3) Place larger washer onto threaded rod
4) Place nut onto threaded rod and only hand thread until one thread is starting to expose out bottom of nut.
5) Use ratchet strap to secure Hook end of Rod to roof corner of Booth.
6) Make or acquire a cloth bag to enclose weights when hanging on booth, for appearance. However weights are supported by cinch strap, NOT cover bag.
Important to use bag ONLY as a cover, NOT as the support for the weights. The rod hook / eye is the support.
Enjoy your new booth weight system.
more pics of set up
Thanks, Larry. Any idea where to source the ingot mold?
Update: I think I may have found them - did a search for cast iron pouring pot.
Yup, that will work fine. They are inexpensive.
During the many years I spent restoring and renovating old wood yachts and sailboats I had the opportunity many times to melt Lead and pour keels. It was surprisingly easy to do and required caution when melting large amounts as we did. We fabricated a huge propane heated pivoting melting pot that would tilt and pour by using a motorized winch.
Lead does make excellent tent weights. My current tent weights are lead...but instead of melting and pouring I decided to fill 4" schedule 40 pvc pipe with lead buckshot. A 50 lb bag will fill up 17" of pvc.
Very good idea Greg. I get a bit more density by melting it. Instead of 17" = 50 lbs, I get about 6" or 7" = 50 lbs.Diameter is approx same as your PVC when you add your caps. Although your method might be easier due to no melting. However buying shot might get expensive. Your total setup would be about 40" larger, space is a factor.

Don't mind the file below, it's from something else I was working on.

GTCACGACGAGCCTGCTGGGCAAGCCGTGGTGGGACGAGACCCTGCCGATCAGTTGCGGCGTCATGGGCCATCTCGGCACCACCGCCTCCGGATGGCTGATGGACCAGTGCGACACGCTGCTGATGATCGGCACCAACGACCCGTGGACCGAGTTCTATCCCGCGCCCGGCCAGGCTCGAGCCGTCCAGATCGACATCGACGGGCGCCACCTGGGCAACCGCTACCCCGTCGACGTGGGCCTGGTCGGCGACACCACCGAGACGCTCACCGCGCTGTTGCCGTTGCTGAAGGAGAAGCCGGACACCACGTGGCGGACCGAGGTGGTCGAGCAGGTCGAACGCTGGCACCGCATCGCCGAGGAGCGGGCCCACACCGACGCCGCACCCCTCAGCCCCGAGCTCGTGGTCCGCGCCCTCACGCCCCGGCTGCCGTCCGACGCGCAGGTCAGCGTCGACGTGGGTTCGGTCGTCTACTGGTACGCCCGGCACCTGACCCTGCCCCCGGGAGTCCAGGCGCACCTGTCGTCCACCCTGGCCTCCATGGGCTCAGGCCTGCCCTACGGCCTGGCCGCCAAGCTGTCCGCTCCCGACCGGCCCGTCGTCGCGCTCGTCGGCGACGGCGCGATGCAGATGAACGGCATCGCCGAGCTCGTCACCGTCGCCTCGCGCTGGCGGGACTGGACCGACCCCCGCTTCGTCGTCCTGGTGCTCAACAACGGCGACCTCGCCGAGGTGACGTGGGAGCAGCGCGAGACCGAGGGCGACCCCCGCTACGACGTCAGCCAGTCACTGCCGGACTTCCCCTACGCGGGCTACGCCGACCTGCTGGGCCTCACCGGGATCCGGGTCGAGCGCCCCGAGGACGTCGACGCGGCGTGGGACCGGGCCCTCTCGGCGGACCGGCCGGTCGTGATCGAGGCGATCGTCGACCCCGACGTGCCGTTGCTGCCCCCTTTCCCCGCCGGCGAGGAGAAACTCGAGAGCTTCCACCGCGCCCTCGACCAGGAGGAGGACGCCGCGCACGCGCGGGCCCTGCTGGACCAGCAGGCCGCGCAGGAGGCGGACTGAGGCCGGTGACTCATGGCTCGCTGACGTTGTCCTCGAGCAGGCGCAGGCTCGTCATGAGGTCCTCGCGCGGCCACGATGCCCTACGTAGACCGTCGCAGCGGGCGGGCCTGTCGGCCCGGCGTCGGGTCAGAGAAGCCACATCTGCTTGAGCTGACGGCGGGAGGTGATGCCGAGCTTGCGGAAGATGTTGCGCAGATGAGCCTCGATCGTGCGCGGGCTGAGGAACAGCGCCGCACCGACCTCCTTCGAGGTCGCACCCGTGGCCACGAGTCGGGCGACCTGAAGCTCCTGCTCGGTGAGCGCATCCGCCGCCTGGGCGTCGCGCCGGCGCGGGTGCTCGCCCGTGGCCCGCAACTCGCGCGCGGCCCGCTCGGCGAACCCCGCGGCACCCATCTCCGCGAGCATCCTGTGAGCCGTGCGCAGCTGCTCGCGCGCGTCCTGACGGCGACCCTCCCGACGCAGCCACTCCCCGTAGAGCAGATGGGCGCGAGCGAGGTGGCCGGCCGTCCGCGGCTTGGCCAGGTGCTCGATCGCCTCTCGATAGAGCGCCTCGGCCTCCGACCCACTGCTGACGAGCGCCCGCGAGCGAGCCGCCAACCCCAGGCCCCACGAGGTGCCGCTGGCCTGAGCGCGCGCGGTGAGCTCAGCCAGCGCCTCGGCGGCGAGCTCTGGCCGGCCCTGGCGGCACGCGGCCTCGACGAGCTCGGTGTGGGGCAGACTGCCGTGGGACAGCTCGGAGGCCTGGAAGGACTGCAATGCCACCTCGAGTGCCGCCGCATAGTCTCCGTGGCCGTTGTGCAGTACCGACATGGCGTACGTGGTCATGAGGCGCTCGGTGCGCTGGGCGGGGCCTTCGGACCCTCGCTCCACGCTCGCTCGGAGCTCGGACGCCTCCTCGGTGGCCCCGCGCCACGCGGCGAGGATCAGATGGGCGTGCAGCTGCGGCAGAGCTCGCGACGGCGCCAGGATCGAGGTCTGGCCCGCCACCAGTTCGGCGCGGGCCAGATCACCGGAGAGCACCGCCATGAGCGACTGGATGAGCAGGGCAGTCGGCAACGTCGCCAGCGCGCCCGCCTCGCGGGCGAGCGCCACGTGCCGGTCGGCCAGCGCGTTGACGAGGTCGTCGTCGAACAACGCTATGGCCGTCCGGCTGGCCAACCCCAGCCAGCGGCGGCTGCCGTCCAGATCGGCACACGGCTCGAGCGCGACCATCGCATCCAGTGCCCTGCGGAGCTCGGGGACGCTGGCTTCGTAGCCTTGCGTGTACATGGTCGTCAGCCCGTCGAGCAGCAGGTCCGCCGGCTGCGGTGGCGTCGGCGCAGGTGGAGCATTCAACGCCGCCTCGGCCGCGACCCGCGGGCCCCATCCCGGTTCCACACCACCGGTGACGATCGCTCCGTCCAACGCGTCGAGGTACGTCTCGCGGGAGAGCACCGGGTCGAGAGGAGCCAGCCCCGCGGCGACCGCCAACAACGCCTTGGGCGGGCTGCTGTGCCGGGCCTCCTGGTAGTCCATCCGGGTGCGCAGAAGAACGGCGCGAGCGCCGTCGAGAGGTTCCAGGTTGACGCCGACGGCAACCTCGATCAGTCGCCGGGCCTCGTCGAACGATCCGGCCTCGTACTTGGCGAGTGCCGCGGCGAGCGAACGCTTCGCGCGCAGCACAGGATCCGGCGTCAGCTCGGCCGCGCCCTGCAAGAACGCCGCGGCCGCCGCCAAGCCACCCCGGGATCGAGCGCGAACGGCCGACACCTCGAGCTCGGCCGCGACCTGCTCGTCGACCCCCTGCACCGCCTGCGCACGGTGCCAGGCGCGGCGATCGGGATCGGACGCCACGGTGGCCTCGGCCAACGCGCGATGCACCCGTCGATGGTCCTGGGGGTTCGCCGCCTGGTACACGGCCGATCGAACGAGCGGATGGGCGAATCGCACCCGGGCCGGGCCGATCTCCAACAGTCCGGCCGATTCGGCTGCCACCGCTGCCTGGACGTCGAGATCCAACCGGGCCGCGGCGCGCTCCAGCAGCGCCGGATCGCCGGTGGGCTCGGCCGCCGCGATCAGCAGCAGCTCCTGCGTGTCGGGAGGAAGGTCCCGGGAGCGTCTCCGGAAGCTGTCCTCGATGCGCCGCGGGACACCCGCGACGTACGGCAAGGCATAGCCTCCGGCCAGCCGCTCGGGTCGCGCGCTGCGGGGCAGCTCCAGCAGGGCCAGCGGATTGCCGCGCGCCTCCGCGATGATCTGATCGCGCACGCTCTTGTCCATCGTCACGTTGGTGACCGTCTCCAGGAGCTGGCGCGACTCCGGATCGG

For me personally a few extra inches of space was not a factor since I have a large ford van. For many artists the extra space might be a crucial factor..
I had more than my share of melting lead in the past and prefered an easier solution. It would be interesting to know how many artists would be interested and go through the effort of melting and pouring lead.
My top end cap screws in and is removable and allows me the ability to decrease the weight by emptying out some buckshot if needed. However, I have kept it at 50 lbs so far... good exercise...
Is the buckshot expensive? I was looking at cost factor in designing this also. The combination I was seeking was:
A) portability - being able to lower the weight for lifting yet easily increase the weight for function.
B) Compactness - being able to take up as little space as possible, packing room can become critical.
C) Cost - I'm a cheap so and so. I wanted to find the best cost to functionality ratio.
When you empty out some buckshot you need another container to store that in. More space requirements. I have already gone to shows where my luggage had to sit on the seat next to me.
Larry... buckshot is more expensive than lead chunks but I was able to get 250 lbs of it for almost nothing through a friend at a gun show. I would still use it if I had to pay retail.
The lifting part doesn't bother me. My wife and I have different exercise machines and weights that we use daily and it really keeps us in shape. At 71 it so much easier during set up and tear down since we exercise a lot.
Although I can easily pour out some of the buckshot I have yet to do it. I always use the weights at the 50 lbs.